Five steps to operating the ideal security blueprint in a UK Warehouse

With the modern day shopper increasing the demands of e-commerce and their logistics, the traditional security blueprint within UK warehouses has started to evolve. Technology no longer confines security within the understanding of facilities management, but offers much more transformative benefits across day-to-day warehouse operation.

Meeting with the UKWA Technology Advisory Board was interesting to discuss the potential of the future warehouse to improve business efficiency, employees satisfaction, and competitive advantage. The five foundations of the ‘ideal’ blueprint are as follows:

 

Step 1- Moving from an  ‘Outside in’ to ‘Inside out’ approach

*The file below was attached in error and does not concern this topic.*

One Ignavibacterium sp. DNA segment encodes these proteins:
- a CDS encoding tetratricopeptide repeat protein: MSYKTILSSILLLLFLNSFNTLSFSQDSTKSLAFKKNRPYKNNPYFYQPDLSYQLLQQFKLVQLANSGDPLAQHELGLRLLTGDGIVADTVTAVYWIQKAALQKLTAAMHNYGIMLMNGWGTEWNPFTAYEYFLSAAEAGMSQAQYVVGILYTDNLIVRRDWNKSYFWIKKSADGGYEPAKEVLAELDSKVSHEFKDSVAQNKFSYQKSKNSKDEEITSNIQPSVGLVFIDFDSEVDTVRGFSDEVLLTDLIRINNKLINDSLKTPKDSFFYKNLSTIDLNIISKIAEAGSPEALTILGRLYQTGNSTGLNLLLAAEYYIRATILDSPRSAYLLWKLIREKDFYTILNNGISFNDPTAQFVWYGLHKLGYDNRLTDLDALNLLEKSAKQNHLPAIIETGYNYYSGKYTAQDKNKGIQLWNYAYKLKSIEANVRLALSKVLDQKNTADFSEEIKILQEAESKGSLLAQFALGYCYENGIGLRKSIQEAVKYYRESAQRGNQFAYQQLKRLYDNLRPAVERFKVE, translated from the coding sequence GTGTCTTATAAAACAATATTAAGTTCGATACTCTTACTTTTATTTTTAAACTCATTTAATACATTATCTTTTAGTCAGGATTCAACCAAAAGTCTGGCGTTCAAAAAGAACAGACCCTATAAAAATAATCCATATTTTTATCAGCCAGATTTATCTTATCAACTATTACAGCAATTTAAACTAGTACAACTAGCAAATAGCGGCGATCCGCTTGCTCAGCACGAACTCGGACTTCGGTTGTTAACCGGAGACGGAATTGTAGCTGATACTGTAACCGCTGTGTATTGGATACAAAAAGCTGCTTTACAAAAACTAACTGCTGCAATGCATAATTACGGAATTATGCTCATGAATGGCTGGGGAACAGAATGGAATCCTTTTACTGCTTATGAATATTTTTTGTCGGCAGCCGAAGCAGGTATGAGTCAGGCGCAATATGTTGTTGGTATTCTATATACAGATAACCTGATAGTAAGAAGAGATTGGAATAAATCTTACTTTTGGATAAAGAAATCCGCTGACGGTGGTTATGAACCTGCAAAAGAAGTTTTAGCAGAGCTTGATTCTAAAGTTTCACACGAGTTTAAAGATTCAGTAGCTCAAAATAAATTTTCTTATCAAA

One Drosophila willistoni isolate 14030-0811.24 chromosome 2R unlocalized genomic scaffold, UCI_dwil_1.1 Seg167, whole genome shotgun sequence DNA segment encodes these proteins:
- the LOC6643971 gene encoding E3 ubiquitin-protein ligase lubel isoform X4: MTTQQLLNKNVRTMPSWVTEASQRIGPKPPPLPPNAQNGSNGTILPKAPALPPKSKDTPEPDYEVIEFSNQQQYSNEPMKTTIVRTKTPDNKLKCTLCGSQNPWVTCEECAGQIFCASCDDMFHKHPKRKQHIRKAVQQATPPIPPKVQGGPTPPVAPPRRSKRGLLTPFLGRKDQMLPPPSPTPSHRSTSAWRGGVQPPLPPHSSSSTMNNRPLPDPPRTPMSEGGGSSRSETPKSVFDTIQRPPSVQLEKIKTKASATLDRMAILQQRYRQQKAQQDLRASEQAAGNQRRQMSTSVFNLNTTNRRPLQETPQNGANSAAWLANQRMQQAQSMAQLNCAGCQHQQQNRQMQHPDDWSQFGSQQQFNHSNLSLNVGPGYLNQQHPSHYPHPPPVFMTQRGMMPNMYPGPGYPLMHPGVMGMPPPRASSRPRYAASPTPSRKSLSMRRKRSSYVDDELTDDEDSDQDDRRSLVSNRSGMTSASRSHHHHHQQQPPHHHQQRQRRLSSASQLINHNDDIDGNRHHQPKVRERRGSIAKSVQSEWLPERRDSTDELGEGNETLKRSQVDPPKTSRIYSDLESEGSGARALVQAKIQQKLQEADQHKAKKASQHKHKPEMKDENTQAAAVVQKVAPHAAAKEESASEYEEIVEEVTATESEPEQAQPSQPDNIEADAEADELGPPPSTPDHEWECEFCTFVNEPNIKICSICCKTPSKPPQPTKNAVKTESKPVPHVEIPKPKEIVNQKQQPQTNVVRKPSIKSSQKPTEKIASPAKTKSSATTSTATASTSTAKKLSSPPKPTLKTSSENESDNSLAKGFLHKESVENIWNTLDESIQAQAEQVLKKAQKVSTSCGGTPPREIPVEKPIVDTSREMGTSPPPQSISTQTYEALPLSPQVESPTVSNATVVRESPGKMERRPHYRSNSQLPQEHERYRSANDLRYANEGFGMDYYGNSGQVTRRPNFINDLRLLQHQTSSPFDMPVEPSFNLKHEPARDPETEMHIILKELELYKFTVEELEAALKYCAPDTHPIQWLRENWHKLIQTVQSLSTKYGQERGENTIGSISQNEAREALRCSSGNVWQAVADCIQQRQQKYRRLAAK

The first step, and the cornerstone of the new approach to security is to consider what we are protecting, and who we are protecting it from. Traditionally, the aim of a security system was to protect the outside of a premises, targeting the one off approach for theft, usually from unknown individuals. Yet in recent years, a shift has occurred from the outside in, with inside theft from customers and employees totalling 44% to 47% of all retail losses. This suggests that traditional systems are less effective, with unscrupulous staff members obtaining the knowledge of camera locations, and carefully planning and removing small amounts of merchandise from within the warehouse over time. While the main effect of these losses  are  the products themselves, the new era of e-commerce has also enhanced the potential consequences that theft has on the company. Unlike shoppers instore, customers with online orders are more likely to be aggravated when an order is stolen, mishandled, and fails to be delivered, with social media presenting a new threat to the reputation of companies. With this considered, e-commerce has the potential to reduce rate of returns beyond that previously experienced, with the call for effective security systems becoming increasingly essential. To do this, birds eye view cameras are changing the perspective of security, making the merchandise a priority to be protection to thus reduce the potential for theft which has dire consequences on company profits.